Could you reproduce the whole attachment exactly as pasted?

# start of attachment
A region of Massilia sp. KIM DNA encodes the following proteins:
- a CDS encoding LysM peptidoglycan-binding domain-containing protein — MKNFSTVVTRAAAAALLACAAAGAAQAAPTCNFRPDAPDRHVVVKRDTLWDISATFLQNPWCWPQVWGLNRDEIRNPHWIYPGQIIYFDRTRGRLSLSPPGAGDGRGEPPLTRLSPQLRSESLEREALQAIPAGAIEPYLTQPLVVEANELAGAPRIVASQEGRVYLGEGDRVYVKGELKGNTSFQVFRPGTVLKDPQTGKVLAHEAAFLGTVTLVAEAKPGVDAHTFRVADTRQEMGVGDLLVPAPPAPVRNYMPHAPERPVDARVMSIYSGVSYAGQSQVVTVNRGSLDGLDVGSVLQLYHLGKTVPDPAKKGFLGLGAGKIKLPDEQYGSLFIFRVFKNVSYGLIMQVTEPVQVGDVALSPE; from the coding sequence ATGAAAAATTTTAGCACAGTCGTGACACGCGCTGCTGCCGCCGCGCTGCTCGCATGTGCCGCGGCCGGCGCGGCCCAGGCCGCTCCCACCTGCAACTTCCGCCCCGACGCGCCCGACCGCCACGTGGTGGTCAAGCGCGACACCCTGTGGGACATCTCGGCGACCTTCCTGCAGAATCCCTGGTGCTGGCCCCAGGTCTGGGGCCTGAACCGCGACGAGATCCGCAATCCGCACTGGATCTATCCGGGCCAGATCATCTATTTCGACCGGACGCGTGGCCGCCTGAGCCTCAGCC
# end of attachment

A region of Massilia sp. KIM DNA encodes the following proteins:
- a CDS encoding LysM peptidoglycan-binding domain-containing protein — MKNFSTVVTRAAAAALLACAAAGAAQAAPTCNFRPDAPDRHVVVKRDTLWDISATFLQNPWCWPQVWGLNRDEIRNPHWIYPGQIIYFDRTRGRLSLSPPGAGDGRGEPPLTRLSPQLRSESLEREALQAIPAGAIEPYLTQPLVVEANELAGAPRIVASQEGRVYLGEGDRVYVKGELKGNTSFQVFRPGTVLKDPQTGKVLAHEAAFLGTVTLVAEAKPGVDAHTFRVADTRQEMGVGDLLVPAPPAPVRNYMPHAPERPVDARVMSIYSGVSYAGQSQVVTVNRGSLDGLDVGSVLQLYHLGKTVPDPAKKGFLGLGAGKIKLPDEQYGSLFIFRVFKNVSYGLIMQVTEPVQVGDVALSPE; from the coding sequence ATGAAAAATTTTAGCACAGTCGTGACACGCGCTGCTGCCGCCGCGCTGCTCGCATGTGCCGCGGCCGGCGCGGCCCAGGCCGCTCCCACCTGCAACTTCCGCCCCGACGCGCCCGACCGCCACGTGGTGGTCAAGCGCGACACCCTGTGGGACATCTCGGCGACCTTCCTGCAGAATCCCTGGTGCTGGCCCCAGGTCTGGGGCCTGAACCGCGACGAGATCCGCAATCCGCACTGGATCTATCCGGGCCAGATCATCTATTTCGACCGGACGCGTGGCCGCCTGAGCCTCAGCC